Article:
UPDATE October 1, 2012: This week Listening In: The Secret White House Recordings of John F. Kennedy is being published with the introduction by Caroline Kennedy.
By Laurie McAndish King, Contributing Writer
April 17, 2011
Caroline Kennedy feels like a childhood friend. I grew up seeing her image on TV and in Life Magazine articles. She was a White House princess, and, like many of my classmates, I wanted to be her. So I jumped at the chance to hear Caroline in person at a Dominican University/ Book Passage event last week. She would be talking about poetry and her latest book She Walks in Beauty.
Poetry? Kennedy had written best-selling books on constitutional law, politics, and American history before she began anthologizing poetry. I was curious: Why the change in direction?
Speaking to a crowd of more than 850 at Dominican’s Institute of Leadership Studies, Caroline explained the transition: After her mother died, people wrote about Jacqueline’s sense of style and her place as an American fashion icon. Caroline felt the press was missing something much more important about her mother: Jacqueline’s love of literature and language. So she compiled The Best Loved Poems of Jacqueline Kennedy Onassis, and thus began her public foray into the world of poetry.
But it was not a new direction. As children, Caroline and John-John were required to give their parents poems—rather than more traditional gifts—for holidays, birthdays, and Mother’s Day. They chose a verse, wrote it down, illustrated it, and sometimes memorized it. Jacqueline compiled the poems into a family scrapbook, which has become a multigenerational keepsake—a reminder of the ideas that have been important to family members across the years.
“I am fortunate to have grown up in a world of language and ideas. Ideas are what we need to change the world,” Kennedy says. “Poems distill our deepest emotions into a very few words—words that we can remember, carry with us, and share with others as we talk and weave the cloth of life.”
It’s clear that poetry, language and ideas have shaped the Kennedys’ lives. Caroline told Jacqueline’s story of memorizing Tennyson (“… Come, my friends, ‘Tis not too late to seek a newer world.”) with her grandfather when she was twelve.
And Caroline herself was proud to memorize Edna St. Vincent Millay’s Second Fig (“Safe upon the solid rock the ugly houses stand: Come and see my shining palace built upon the sand!”) and recite it to her father when she was just three years old.
JFK extolled the virtues of poetry when he spoke at the dedication of the Robert Frost Library: “When power leads man towards arrogance, poetry reminds him of his limitations. When power narrows the area of man’s concern, poetry reminds him of the richness and diversity of existence. When power corrupts, poetry cleanses.”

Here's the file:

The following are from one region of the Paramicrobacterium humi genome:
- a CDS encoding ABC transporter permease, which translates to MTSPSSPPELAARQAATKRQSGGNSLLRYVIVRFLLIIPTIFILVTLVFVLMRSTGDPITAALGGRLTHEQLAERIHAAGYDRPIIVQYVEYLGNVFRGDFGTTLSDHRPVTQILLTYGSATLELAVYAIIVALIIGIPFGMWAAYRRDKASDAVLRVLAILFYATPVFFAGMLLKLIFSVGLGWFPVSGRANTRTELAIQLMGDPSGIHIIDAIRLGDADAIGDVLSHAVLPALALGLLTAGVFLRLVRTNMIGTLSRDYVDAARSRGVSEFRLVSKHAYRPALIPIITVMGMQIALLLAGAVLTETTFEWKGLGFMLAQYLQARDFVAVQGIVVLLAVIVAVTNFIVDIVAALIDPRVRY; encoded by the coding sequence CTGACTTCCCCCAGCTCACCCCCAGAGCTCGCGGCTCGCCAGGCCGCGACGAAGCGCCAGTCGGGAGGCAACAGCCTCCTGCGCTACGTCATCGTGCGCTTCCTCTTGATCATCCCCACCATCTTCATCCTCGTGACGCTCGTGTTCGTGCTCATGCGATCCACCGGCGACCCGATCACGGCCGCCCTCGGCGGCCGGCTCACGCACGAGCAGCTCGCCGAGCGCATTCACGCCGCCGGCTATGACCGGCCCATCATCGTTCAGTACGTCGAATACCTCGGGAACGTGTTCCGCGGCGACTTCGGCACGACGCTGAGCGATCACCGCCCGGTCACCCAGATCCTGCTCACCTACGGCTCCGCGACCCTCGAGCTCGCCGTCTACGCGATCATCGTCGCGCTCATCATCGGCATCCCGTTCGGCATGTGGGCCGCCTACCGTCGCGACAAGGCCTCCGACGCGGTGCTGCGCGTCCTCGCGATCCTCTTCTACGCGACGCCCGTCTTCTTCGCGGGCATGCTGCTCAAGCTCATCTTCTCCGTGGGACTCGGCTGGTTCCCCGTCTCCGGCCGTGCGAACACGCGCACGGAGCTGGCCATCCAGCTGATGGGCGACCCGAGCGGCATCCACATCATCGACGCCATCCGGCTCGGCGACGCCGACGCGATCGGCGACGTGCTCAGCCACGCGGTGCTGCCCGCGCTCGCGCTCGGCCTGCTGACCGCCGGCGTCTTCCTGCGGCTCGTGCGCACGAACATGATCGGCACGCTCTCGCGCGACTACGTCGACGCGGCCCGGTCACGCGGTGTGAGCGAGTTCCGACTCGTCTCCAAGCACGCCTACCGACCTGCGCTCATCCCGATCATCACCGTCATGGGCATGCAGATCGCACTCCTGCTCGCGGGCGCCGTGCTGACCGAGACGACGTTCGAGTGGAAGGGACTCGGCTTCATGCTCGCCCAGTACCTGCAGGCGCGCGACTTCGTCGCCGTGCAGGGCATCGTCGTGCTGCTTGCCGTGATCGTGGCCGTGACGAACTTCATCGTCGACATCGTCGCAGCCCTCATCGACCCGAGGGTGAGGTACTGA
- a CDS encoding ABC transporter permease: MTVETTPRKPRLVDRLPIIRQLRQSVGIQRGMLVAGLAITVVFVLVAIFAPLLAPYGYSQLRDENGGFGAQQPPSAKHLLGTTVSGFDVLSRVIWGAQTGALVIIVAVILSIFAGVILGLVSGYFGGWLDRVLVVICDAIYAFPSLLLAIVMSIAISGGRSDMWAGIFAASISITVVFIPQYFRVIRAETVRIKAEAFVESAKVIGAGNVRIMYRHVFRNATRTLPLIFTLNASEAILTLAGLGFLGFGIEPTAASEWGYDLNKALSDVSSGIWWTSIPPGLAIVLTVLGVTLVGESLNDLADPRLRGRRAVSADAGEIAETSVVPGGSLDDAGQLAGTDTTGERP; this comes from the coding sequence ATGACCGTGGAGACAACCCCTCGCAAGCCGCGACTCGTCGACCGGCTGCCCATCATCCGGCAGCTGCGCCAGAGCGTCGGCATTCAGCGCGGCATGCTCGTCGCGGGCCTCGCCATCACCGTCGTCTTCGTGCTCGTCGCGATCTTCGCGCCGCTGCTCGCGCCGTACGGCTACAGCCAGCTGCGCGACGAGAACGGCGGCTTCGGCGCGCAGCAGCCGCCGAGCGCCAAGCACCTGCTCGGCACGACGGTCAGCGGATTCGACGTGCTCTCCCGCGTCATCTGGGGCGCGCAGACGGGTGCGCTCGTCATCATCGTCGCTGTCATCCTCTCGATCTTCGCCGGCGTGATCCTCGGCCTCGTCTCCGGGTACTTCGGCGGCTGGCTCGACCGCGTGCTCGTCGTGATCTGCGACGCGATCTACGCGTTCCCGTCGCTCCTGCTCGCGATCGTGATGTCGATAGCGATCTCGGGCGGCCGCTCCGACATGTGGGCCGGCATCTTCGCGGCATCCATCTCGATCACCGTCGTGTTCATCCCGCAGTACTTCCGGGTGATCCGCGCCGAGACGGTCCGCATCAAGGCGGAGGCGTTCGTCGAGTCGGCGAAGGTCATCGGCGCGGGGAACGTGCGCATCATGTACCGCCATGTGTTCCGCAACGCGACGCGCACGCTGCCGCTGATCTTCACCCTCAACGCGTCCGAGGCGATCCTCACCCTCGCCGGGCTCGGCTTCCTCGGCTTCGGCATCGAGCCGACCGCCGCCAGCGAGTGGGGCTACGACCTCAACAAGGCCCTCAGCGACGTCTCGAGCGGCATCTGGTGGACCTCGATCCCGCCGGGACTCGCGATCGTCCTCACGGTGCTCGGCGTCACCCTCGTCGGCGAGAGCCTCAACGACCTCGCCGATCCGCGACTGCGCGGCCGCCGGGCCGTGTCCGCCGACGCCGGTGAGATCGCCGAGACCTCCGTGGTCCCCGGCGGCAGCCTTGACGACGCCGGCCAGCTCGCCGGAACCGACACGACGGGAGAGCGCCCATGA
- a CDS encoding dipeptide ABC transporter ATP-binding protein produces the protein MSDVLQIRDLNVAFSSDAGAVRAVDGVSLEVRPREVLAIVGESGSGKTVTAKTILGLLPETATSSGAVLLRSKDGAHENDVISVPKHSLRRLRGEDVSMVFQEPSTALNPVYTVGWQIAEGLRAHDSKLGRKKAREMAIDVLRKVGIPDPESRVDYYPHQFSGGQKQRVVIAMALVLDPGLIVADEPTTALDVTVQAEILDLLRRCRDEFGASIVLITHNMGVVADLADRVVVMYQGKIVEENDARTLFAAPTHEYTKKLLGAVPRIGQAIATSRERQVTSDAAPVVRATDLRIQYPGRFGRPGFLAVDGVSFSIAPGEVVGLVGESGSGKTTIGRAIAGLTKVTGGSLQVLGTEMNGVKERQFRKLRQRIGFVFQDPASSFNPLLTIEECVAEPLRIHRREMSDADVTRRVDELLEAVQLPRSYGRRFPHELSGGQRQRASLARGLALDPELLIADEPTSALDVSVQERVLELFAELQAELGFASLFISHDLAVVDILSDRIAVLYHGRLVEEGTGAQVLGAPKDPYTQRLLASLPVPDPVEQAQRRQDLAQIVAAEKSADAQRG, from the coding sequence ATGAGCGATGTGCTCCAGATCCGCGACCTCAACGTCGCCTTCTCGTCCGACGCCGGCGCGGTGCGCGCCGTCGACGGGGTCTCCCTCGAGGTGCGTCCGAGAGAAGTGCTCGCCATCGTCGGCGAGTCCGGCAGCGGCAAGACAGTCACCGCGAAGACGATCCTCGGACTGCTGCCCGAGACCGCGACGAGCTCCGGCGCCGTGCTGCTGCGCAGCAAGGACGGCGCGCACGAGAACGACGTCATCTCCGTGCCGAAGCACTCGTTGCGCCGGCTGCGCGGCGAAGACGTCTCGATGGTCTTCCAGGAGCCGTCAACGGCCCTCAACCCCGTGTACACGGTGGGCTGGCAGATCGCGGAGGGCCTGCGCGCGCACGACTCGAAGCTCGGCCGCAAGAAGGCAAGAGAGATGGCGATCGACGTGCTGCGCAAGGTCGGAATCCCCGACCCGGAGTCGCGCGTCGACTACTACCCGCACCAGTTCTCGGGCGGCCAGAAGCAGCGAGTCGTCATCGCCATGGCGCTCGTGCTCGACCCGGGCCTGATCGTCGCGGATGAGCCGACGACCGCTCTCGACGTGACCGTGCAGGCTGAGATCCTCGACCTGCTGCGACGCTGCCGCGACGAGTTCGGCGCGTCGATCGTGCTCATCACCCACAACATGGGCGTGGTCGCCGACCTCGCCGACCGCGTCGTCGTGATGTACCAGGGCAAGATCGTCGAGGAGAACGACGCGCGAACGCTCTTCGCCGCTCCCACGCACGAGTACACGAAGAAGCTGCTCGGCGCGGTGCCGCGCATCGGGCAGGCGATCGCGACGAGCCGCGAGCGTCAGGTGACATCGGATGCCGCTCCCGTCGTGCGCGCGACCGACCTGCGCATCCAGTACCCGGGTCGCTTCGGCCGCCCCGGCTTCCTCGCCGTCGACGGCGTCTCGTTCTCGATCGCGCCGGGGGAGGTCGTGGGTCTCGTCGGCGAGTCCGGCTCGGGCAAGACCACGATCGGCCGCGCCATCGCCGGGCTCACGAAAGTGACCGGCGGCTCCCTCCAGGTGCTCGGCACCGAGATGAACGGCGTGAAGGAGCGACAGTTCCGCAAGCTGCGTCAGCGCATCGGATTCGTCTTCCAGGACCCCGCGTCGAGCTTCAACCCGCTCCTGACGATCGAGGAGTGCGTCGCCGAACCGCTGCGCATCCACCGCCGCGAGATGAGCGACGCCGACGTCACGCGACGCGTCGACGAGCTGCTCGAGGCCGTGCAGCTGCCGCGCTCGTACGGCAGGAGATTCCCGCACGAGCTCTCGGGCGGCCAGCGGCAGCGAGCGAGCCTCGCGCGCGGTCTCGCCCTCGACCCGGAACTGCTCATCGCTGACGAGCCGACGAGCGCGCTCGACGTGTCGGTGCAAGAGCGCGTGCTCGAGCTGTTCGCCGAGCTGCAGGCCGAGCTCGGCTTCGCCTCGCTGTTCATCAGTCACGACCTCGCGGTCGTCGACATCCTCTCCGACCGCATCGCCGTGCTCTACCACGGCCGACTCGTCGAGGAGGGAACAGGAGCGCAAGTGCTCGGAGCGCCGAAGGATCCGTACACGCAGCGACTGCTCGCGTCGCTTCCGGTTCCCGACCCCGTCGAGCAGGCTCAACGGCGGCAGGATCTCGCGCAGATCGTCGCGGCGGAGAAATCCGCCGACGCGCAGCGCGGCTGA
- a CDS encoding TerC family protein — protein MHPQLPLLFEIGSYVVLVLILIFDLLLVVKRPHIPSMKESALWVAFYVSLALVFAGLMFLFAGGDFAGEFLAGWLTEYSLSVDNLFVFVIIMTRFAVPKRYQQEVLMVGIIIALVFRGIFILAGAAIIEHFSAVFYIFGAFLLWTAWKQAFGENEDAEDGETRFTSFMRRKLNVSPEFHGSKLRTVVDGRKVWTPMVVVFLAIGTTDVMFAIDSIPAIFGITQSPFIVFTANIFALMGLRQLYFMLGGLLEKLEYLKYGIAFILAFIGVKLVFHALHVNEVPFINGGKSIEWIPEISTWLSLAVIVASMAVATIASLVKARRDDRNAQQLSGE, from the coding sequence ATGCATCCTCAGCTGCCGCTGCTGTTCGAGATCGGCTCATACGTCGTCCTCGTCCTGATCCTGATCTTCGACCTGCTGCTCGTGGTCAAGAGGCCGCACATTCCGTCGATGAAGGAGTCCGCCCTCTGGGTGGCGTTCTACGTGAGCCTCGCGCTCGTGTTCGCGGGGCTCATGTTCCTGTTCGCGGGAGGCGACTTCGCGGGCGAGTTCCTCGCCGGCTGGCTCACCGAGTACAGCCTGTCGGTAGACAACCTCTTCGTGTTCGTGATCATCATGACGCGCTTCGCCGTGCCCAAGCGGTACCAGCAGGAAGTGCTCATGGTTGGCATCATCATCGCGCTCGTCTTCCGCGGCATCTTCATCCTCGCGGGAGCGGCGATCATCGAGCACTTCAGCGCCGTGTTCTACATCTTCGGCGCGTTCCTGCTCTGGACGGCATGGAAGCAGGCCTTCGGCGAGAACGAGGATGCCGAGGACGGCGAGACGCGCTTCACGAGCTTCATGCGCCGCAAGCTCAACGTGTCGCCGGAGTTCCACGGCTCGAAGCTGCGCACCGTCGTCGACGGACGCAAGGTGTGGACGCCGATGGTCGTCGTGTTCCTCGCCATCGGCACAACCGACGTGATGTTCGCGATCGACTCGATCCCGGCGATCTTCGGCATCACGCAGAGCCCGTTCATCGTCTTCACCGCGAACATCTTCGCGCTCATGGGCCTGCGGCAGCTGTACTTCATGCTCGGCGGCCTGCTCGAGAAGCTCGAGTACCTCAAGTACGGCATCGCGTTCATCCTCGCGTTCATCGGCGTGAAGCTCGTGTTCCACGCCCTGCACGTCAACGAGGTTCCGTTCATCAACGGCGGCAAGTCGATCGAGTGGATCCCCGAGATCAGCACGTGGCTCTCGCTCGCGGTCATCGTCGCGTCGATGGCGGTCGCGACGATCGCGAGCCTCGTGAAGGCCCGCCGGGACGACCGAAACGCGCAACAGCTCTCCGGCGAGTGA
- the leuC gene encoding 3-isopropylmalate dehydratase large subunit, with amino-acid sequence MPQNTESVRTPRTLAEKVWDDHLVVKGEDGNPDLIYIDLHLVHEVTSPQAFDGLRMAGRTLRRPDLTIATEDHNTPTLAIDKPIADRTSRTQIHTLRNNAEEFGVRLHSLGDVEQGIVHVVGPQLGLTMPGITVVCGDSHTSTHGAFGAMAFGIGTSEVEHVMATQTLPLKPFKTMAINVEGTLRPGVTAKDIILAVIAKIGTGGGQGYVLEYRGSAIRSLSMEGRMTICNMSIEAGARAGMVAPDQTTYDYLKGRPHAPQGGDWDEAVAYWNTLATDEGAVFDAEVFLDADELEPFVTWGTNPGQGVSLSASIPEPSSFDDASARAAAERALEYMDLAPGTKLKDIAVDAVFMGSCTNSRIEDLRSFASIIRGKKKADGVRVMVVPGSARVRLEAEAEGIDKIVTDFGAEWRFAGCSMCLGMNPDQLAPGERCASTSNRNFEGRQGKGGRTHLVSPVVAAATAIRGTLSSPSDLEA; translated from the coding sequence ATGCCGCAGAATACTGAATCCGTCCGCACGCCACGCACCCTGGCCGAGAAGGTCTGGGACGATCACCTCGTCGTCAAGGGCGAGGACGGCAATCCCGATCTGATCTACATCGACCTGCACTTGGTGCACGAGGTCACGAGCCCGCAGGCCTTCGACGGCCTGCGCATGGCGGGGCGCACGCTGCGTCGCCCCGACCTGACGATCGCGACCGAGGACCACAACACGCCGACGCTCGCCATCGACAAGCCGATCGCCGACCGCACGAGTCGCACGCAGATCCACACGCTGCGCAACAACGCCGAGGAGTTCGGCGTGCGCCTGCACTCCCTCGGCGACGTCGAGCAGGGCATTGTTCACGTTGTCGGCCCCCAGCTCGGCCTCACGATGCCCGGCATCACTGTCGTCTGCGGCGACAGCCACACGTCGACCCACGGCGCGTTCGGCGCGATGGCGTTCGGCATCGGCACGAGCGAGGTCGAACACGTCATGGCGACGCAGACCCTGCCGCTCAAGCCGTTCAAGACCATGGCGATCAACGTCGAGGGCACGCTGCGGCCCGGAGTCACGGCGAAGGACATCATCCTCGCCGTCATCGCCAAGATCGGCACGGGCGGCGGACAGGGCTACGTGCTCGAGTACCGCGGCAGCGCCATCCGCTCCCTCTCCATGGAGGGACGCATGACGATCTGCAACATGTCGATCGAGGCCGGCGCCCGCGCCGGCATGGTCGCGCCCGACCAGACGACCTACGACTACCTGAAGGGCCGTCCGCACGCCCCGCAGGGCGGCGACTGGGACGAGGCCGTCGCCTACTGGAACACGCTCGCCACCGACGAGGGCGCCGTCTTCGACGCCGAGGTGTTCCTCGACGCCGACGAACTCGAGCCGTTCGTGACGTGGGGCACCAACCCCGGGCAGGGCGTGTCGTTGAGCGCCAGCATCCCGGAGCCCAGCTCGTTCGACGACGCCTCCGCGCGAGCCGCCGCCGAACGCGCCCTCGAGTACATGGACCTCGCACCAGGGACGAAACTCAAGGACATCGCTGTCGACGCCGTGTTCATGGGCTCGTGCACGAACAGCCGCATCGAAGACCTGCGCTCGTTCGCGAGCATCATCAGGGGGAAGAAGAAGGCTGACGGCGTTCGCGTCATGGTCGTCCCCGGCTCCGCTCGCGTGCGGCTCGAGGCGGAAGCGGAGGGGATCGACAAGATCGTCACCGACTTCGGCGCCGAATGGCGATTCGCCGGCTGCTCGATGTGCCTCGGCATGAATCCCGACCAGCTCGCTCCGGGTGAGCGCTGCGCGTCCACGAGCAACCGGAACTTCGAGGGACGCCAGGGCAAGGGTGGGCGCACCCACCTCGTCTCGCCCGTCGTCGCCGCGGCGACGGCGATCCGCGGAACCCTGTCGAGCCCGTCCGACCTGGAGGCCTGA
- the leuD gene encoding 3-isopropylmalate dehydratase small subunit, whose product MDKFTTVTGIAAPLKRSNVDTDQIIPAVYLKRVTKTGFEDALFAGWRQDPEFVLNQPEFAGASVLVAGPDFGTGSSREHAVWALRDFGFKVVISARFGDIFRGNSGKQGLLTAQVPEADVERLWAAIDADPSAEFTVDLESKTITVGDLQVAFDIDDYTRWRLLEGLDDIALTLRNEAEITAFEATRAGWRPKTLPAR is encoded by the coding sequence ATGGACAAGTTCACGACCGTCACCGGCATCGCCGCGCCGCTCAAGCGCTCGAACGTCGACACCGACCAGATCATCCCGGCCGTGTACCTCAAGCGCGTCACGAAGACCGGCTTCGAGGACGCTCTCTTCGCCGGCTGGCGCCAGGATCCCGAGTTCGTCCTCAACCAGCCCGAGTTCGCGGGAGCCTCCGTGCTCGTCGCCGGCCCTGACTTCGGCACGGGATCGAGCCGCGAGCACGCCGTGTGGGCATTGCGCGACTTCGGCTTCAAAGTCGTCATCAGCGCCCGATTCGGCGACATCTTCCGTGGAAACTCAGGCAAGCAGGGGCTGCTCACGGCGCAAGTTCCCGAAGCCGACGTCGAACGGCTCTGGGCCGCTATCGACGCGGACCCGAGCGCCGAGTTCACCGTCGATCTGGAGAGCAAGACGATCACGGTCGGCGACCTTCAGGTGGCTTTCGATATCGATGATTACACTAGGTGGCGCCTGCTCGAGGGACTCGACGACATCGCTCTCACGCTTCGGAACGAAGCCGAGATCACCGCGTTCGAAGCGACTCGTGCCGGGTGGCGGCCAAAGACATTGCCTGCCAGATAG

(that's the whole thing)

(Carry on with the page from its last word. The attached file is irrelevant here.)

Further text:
When Caroline turned 50 a few years ago, friends gave her … poems. Three of them were such powerful touchstones that Caroline was inspired to develop her new anthology of nearly two hundred verses celebrating the joys and challenges of being a woman.
In it, poets answer questions like “What Do Women Want?” They tell their own truths about work and making love, motherhood and death, beauty and silence. They grieve and survive, remember and reconcile, protest and suggest, complain and celebrate.
Two of Caroline’s favorites, W. H. Auden’s “Leap Before You Look,” and Marge Piercy’s “To Be of Use,” seem especially appropriate as expressions of values for a family known for its unwavering commitment to community service.
Remembering a gorgeous line from Wallace Stevens (“The imperfect is our paradise”) has given Kennedy strength in difficult times. And she has, in turn, used poetry to help others find their strength.
At the DreamYard Art Center in South Bronx, Kennedy provides support as teens write and perform poetry, finding their voices and their places in the world along the way. Several DreamYard girls have recommended pieces for an anthology of poetry for children that Kennedy is editing. You can see a photo tour of this center in O Magazine this month.
Why does poetry matter? Caroline Kennedy reminds us: “We pass down social values and personal truths through poetry. It brings us together. It is the essence of our common humanity.”
“Poems are well suited to the pace of modern life. They are short, intense, and remind us of what’s important…. Working on this book reminded me that the personal is universal … and sharing experiences and emotions is the best way we can help ourselves and others.”
April is National Poetry Month. What better way to celebrate than participating in the Kennedy tradition? Give a poem to a friend!
About the author:
Laurie McAndish King is an award-winning travel writer and photographer with a knack for finding adventure all around the world. Her work has aired on public radio and appeared in Smithsonian magazine, The Best Women’s Travel Writing 2009, and other magazines and literary anthologies. Laurie is also a poet and authored a book of humorous verse.